Upon arriving "home" (never thought you'd consider college home, did you... anyone? anyone? Well, it's crept into my vocab, better of worse), I was confronted with the fact that the "Screw Your Roomate" (see WW9 for details) was to commence in about 5 minutes. Against my better judgment, I decided to go, stag, just to see what was up. I ended up being confronted with a typical dance, circa freshman year of HIGH SCHOOL. There were more refreshments than I recall from Academy dances, & after stuffing dinnerless self with about 20 M&M sugar cookies, I wandered out onto a dance floor alone & bored. Andy & Stina showed up a while later, having a far better time than expected, & I eventually departed because dances alone are just darn depressing. Even if they did play "You Can Call Me Al" shortly before I left.... the one redeeming aspect of the whole dance. They even played the accompanying video on the lifesize screen which Brandeis Student Events paid $XXXXX to put up in front of the dance floor. Nothing like a little Paul Simon & Chevy Chase action to make you forget your aloneness, if only briefly.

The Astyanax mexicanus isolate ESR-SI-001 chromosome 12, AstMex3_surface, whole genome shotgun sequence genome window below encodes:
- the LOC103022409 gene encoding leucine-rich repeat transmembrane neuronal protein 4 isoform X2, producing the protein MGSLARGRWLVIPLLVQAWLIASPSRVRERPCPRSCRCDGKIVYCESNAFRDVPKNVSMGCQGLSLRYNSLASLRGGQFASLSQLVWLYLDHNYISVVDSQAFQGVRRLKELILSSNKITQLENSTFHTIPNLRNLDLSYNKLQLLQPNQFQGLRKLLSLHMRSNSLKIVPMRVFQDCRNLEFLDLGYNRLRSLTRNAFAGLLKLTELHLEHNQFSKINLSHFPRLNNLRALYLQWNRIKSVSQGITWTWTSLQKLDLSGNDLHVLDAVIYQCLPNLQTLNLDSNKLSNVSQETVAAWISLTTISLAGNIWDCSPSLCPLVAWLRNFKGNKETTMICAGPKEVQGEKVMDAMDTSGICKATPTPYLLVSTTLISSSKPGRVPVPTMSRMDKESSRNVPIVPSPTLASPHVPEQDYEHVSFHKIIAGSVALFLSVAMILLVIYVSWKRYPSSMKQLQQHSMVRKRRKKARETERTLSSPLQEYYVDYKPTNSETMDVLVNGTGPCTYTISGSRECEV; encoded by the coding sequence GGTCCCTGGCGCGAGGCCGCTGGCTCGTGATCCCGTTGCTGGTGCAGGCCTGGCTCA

But the following week was short & relatively painless... everyone went into classes Monday with an attitude of Thursday & while Tuesday can never quite feel like Friday, it was better than usual. Janna & Leslie, two frosh from Model UN, convinced me to ditch IR with them & we went to lunch & talked about leaving school behind for 5 days & all was well. By Tuesday night, it felt like a graveyard 'round here, but said desertion often has ramifications to the positive as well, when one is fed up with their regular environment. I slept not on that night, so as to be prepared to catch the early train outta here the following morning, missed that train by a handful of minutes, caught the next one & found that I missed nothing by missing the first train, save for 2 unnecessary hours of waiting. Then I caught the real train to Philly... 6+ hours of enjoyable cruising through the northern half of the Eastern Metropolis, which runs all the way from here to DC. There's virtually no end to the buildings from the entire trip, stopping in Providence, throughout Connecticut, NYC, Newark, & eventually Philly... nothing but "civilization" out the window for the whole stretch. Crazy stuff, I tell ya.